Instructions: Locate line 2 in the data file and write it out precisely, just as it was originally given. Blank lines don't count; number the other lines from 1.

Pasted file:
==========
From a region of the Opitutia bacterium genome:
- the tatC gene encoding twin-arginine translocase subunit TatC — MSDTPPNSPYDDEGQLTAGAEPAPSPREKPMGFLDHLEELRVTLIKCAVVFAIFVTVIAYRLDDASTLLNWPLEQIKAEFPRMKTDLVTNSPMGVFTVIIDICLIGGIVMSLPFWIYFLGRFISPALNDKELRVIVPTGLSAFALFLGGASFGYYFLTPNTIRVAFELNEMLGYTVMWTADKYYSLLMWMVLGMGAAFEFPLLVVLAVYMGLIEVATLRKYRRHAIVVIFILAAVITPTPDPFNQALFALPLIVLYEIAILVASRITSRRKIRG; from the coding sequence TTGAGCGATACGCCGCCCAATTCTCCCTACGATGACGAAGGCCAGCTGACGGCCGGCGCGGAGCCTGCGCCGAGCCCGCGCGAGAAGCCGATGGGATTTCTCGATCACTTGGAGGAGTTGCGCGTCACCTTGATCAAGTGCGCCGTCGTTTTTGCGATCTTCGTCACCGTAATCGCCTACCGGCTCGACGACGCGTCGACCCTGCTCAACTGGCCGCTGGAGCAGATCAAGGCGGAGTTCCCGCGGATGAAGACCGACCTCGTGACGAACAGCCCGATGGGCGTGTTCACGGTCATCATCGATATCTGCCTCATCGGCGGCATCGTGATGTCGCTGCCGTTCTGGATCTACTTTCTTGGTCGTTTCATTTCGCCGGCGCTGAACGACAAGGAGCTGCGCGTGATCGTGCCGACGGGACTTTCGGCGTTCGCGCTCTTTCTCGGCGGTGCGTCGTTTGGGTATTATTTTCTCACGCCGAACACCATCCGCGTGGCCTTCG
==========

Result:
- the tatC gene encoding twin-arginine translocase subunit TatC — MSDTPPNSPYDDEGQLTAGAEPAPSPREKPMGFLDHLEELRVTLIKCAVVFAIFVTVIAYRLDDASTLLNWPLEQIKAEFPRMKTDLVTNSPMGVFTVIIDICLIGGIVMSLPFWIYFLGRFISPALNDKELRVIVPTGLSAFALFLGGASFGYYFLTPNTIRVAFELNEMLGYTVMWTADKYYSLLMWMVLGMGAAFEFPLLVVLAVYMGLIEVATLRKYRRHAIVVIFILAAVITPTPDPFNQALFALPLIVLYEIAILVASRITSRRKIRG; from the coding sequence TTGAGCGATACGCCGCCCAATTCTCCCTACGATGACGAAGGCCAGCTGACGGCCGGCGCGGAGCCTGCGCCGAGCCCGCGCGAGAAGCCGATGGGATTTCTCGATCACTTGGAGGAGTTGCGCGTCACCTTGATCAAGTGCGCCGTCGTTTTTGCGATCTTCGTCACCGTAATCGCCTACCGGCTCGACGACGCGTCGACCCTGCTCAACTGGCCGCTGGAGCAGATCAAGGCGGAGTTCCCGCGGATGAAGACCGACCTCGTGACGAACAGCCCGATGGGCGTGTTCACGGTCATCATCGATATCTGCCTCATCGGCGGCATCGTGATGTCGCTGCCGTTCTGGATCTACTTTCTTGGTCGTTTCATTTCGCCGGCGCTGAACGACAAGGAGCTGCGCGTGATCGTGCCGACGGGACTTTCGGCGTTCGCGCTCTTTCTCGGCGGTGCGTCGTTTGGGTATTATTTTCTCACGCCGAACACCATCCGCGTGGCCTTCG